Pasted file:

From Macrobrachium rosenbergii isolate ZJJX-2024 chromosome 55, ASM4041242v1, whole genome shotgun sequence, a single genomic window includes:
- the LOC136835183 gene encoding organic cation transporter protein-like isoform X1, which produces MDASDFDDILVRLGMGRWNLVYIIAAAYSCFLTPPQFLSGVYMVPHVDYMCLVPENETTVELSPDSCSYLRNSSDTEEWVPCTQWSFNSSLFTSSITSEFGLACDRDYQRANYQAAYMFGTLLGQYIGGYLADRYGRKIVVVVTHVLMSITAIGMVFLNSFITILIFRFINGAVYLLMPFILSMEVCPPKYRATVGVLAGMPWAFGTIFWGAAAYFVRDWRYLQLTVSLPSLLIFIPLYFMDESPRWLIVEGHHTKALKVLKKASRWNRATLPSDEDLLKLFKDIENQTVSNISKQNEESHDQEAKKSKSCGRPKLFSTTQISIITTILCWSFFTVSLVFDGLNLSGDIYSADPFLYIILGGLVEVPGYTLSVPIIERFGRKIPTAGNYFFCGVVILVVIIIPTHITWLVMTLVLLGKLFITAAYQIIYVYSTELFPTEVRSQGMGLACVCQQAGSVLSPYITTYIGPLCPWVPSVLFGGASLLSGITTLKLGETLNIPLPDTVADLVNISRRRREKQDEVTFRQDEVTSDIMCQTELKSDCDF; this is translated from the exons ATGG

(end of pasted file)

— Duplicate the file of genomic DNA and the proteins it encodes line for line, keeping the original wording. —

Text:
From Macrobrachium rosenbergii isolate ZJJX-2024 chromosome 55, ASM4041242v1, whole genome shotgun sequence, a single genomic window includes:
- the LOC136835183 gene encoding organic cation transporter protein-like isoform X1, which produces MDASDFDDILVRLGMGRWNLVYIIAAAYSCFLTPPQFLSGVYMVPHVDYMCLVPENETTVELSPDSCSYLRNSSDTEEWVPCTQWSFNSSLFTSSITSEFGLACDRDYQRANYQAAYMFGTLLGQYIGGYLADRYGRKIVVVVTHVLMSITAIGMVFLNSFITILIFRFINGAVYLLMPFILSMEVCPPKYRATVGVLAGMPWAFGTIFWGAAAYFVRDWRYLQLTVSLPSLLIFIPLYFMDESPRWLIVEGHHTKALKVLKKASRWNRATLPSDEDLLKLFKDIENQTVSNISKQNEESHDQEAKKSKSCGRPKLFSTTQISIITTILCWSFFTVSLVFDGLNLSGDIYSADPFLYIILGGLVEVPGYTLSVPIIERFGRKIPTAGNYFFCGVVILVVIIIPTHITWLVMTLVLLGKLFITAAYQIIYVYSTELFPTEVRSQGMGLACVCQQAGSVLSPYITTYIGPLCPWVPSVLFGGASLLSGITTLKLGETLNIPLPDTVADLVNISRRRREKQDEVTFRQDEVTSDIMCQTELKSDCDF; this is translated from the exons ATGG